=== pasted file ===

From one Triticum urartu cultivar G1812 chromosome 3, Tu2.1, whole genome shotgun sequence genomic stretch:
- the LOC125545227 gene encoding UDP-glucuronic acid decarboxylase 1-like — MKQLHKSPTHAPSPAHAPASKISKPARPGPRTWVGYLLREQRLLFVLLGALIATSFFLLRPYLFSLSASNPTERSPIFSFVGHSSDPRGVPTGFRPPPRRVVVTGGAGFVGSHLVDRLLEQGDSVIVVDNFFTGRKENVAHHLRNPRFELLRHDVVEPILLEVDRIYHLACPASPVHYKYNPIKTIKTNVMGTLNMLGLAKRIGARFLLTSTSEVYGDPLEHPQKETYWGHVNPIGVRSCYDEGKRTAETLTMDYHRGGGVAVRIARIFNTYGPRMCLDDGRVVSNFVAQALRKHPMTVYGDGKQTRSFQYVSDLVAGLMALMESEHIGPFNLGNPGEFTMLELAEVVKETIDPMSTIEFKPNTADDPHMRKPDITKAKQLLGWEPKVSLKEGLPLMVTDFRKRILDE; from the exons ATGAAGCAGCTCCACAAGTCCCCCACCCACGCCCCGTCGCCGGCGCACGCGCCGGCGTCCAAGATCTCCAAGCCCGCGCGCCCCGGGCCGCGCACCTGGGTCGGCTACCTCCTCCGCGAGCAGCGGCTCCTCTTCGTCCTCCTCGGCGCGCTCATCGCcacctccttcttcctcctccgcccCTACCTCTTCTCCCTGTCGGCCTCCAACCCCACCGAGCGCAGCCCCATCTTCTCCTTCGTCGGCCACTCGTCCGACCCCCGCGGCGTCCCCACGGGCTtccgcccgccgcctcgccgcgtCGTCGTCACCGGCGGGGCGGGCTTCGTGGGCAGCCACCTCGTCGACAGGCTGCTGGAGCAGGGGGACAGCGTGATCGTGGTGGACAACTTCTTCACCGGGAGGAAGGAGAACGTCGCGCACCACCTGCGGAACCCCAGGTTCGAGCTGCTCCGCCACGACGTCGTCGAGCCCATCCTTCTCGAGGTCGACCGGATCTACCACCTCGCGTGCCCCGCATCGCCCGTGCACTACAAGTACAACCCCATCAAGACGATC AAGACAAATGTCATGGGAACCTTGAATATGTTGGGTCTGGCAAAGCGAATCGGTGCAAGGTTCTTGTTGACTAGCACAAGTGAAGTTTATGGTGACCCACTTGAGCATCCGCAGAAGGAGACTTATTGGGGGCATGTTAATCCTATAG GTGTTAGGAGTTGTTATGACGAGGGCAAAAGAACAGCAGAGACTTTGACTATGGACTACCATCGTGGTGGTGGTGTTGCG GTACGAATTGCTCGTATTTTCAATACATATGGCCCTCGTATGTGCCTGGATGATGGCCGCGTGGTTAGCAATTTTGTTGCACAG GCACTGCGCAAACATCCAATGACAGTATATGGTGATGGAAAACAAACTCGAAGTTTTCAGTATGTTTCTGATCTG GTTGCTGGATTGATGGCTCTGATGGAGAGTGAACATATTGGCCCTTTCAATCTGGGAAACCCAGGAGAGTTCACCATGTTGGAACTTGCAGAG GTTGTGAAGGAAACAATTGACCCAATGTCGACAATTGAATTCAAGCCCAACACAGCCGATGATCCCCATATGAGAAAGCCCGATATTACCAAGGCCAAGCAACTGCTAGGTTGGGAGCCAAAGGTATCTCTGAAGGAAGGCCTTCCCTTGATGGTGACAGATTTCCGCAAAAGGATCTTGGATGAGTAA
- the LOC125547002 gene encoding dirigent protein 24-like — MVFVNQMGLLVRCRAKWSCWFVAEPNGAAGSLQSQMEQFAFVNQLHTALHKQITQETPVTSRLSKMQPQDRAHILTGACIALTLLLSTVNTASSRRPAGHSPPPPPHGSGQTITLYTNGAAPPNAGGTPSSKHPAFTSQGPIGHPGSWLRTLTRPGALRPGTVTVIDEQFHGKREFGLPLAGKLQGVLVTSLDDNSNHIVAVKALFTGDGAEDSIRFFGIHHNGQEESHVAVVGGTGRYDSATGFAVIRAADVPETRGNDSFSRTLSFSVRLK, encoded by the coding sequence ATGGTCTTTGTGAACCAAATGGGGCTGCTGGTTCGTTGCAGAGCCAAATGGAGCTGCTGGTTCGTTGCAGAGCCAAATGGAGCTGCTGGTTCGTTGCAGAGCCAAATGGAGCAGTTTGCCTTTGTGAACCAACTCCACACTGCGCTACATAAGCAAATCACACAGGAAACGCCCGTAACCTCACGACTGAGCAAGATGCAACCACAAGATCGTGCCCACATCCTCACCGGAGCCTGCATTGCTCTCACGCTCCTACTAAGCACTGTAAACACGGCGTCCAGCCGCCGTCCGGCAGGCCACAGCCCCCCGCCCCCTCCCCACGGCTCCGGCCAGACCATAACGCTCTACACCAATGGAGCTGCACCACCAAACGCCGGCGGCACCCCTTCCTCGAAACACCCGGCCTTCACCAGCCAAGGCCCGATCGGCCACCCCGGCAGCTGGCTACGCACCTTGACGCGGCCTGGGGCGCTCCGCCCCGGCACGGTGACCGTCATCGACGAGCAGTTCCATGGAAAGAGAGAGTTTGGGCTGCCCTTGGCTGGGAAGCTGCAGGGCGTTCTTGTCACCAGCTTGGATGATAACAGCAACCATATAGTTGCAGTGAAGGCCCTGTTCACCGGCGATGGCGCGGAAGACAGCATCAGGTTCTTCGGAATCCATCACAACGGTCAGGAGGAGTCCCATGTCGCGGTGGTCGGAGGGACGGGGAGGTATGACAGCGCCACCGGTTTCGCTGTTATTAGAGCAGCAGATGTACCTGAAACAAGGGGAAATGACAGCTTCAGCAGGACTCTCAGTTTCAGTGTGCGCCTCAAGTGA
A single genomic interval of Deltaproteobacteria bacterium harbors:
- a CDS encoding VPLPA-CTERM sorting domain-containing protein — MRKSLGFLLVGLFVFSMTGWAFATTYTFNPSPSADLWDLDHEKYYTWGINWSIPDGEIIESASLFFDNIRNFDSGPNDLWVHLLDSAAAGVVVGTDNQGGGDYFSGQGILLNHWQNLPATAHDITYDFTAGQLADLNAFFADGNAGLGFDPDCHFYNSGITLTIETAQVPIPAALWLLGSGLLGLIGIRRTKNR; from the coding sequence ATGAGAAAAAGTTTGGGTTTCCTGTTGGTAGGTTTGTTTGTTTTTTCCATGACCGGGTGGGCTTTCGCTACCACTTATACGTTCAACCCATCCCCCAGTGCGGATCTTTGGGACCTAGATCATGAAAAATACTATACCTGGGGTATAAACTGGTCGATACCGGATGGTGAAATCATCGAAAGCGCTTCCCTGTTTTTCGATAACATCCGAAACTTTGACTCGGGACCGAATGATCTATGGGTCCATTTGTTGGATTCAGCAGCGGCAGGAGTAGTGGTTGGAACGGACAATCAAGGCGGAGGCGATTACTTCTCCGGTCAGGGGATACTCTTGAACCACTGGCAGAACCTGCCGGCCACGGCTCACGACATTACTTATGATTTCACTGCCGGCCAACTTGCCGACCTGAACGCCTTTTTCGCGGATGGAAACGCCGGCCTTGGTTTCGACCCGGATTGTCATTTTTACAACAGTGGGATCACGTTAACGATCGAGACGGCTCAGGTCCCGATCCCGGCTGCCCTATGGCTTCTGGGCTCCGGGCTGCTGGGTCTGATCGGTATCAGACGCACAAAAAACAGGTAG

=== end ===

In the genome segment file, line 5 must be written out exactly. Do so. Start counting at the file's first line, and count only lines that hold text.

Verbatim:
- a CDS encoding VPLPA-CTERM sorting domain-containing protein — MRKSLGFLLVGLFVFSMTGWAFATTYTFNPSPSADLWDLDHEKYYTWGINWSIPDGEIIESASLFFDNIRNFDSGPNDLWVHLLDSAAAGVVVGTDNQGGGDYFSGQGILLNHWQNLPATAHDITYDFTAGQLADLNAFFADGNAGLGFDPDCHFYNSGITLTIETAQVPIPAALWLLGSGLLGLIGIRRTKNR; from the coding sequence ATGAGAAAAAGTTTGGGTTTCCTGTTGGTAGGTTTGTTTGTTTTTTCCATGACCGGGTGGGCTTTCGCTACCACTTATACGTTCAACCCATCCCCCAGTGCGGATCTTTGGGACCTAGATCATGAAAAATACTATACCTGGGGTATAAACTGGTCGATACCGGATGGTGAAATCATCGAAAGCGCTTCCCTGTTTTTCGATAACATCCGAAACTTTGACTCGGGACCGAATGATCTATGGGTCCATTTGTTGGATTCAGCAGCGGCAGGAGTAGTGGTTGGAACGGACAATCAAGGCGGAGGCGATTACTTCTCCGGTCAGGGGATACTCTTGAACCACTGGCAGAACCTGCCGGCCACGGCTCACGACATTACTTATGATTTCACTGCCGGCCAACTTGCCGACCTGAACGCCTTTTTCGCGGATGGAAACGCCGGCCTTGGTTTCGACCCGGATTGTCATTTTTACAACAGTGGGATCACGTTAACGATCGAGACGGCTCAGGTCCCGATCCCGGCTGCCCTATGGCTTCTGGGCTCCGGGCTGCTGGGTCTGATCGGTATCAGACGCACAAAAAACAGGTAG